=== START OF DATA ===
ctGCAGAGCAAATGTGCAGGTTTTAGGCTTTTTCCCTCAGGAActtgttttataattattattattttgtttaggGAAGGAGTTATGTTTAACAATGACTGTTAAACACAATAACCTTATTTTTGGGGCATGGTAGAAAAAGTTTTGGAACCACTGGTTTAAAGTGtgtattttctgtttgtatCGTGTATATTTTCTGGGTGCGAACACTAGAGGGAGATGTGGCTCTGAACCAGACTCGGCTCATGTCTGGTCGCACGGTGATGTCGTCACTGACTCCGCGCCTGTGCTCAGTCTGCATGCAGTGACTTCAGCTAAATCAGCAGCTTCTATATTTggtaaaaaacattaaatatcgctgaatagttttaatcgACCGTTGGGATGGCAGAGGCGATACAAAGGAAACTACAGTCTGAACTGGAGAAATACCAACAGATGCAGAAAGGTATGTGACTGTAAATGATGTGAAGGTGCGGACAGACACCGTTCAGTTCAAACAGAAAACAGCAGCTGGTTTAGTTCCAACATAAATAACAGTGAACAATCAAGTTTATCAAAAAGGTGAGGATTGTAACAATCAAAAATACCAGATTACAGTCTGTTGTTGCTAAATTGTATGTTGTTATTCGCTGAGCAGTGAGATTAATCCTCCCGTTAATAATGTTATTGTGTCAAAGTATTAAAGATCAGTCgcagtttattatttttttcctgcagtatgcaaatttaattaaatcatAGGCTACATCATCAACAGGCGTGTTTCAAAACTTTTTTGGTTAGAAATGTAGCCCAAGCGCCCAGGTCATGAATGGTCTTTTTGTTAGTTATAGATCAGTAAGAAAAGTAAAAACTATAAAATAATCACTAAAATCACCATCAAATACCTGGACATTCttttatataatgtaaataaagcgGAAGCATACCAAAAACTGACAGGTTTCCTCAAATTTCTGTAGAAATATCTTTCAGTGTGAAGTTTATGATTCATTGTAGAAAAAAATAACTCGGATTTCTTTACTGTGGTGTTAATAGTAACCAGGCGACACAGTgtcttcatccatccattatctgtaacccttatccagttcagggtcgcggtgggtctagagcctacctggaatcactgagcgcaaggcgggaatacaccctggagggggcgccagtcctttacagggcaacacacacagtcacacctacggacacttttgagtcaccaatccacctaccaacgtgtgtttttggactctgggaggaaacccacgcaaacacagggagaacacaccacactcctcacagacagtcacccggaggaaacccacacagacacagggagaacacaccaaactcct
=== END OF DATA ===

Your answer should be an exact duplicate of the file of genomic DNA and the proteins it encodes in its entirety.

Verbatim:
ctGCAGAGCAAATGTGCAGGTTTTAGGCTTTTTCCCTCAGGAActtgttttataattattattattttgtttaggGAAGGAGTTATGTTTAACAATGACTGTTAAACACAATAACCTTATTTTTGGGGCATGGTAGAAAAAGTTTTGGAACCACTGGTTTAAAGTGtgtattttctgtttgtatCGTGTATATTTTCTGGGTGCGAACACTAGAGGGAGATGTGGCTCTGAACCAGACTCGGCTCATGTCTGGTCGCACGGTGATGTCGTCACTGACTCCGCGCCTGTGCTCAGTCTGCATGCAGTGACTTCAGCTAAATCAGCAGCTTCTATATTTggtaaaaaacattaaatatcgctgaatagttttaatcgACCGTTGGGATGGCAGAGGCGATACAAAGGAAACTACAGTCTGAACTGGAGAAATACCAACAGATGCAGAAAGGTATGTGACTGTAAATGATGTGAAGGTGCGGACAGACACCGTTCAGTTCAAACAGAAAACAGCAGCTGGTTTAGTTCCAACATAAATAACAGTGAACAATCAAGTTTATCAAAAAGGTGAGGATTGTAACAATCAAAAATACCAGATTACAGTCTGTTGTTGCTAAATTGTATGTTGTTATTCGCTGAGCAGTGAGATTAATCCTCCCGTTAATAATGTTATTGTGTCAAAGTATTAAAGATCAGTCgcagtttattatttttttcctgcagtatgcaaatttaattaaatcatAGGCTACATCATCAACAGGCGTGTTTCAAAACTTTTTTGGTTAGAAATGTAGCCCAAGCGCCCAGGTCATGAATGGTCTTTTTGTTAGTTATAGATCAGTAAGAAAAGTAAAAACTATAAAATAATCACTAAAATCACCATCAAATACCTGGACATTCttttatataatgtaaataaagcgGAAGCATACCAAAAACTGACAGGTTTCCTCAAATTTCTGTAGAAATATCTTTCAGTGTGAAGTTTATGATTCATTGTAGAAAAAAATAACTCGGATTTCTTTACTGTGGTGTTAATAGTAACCAGGCGACACAGTgtcttcatccatccattatctgtaacccttatccagttcagggtcgcggtgggtctagagcctacctggaatcactgagcgcaaggcgggaatacaccctggagggggcgccagtcctttacagggcaacacacacagtcacacctacggacacttttgagtcaccaatccacctaccaacgtgtgtttttggactctgggaggaaacccacgcaaacacagggagaacacaccacactcctcacagacagtcacccggaggaaacccacacagacacagggagaacacaccaaactcct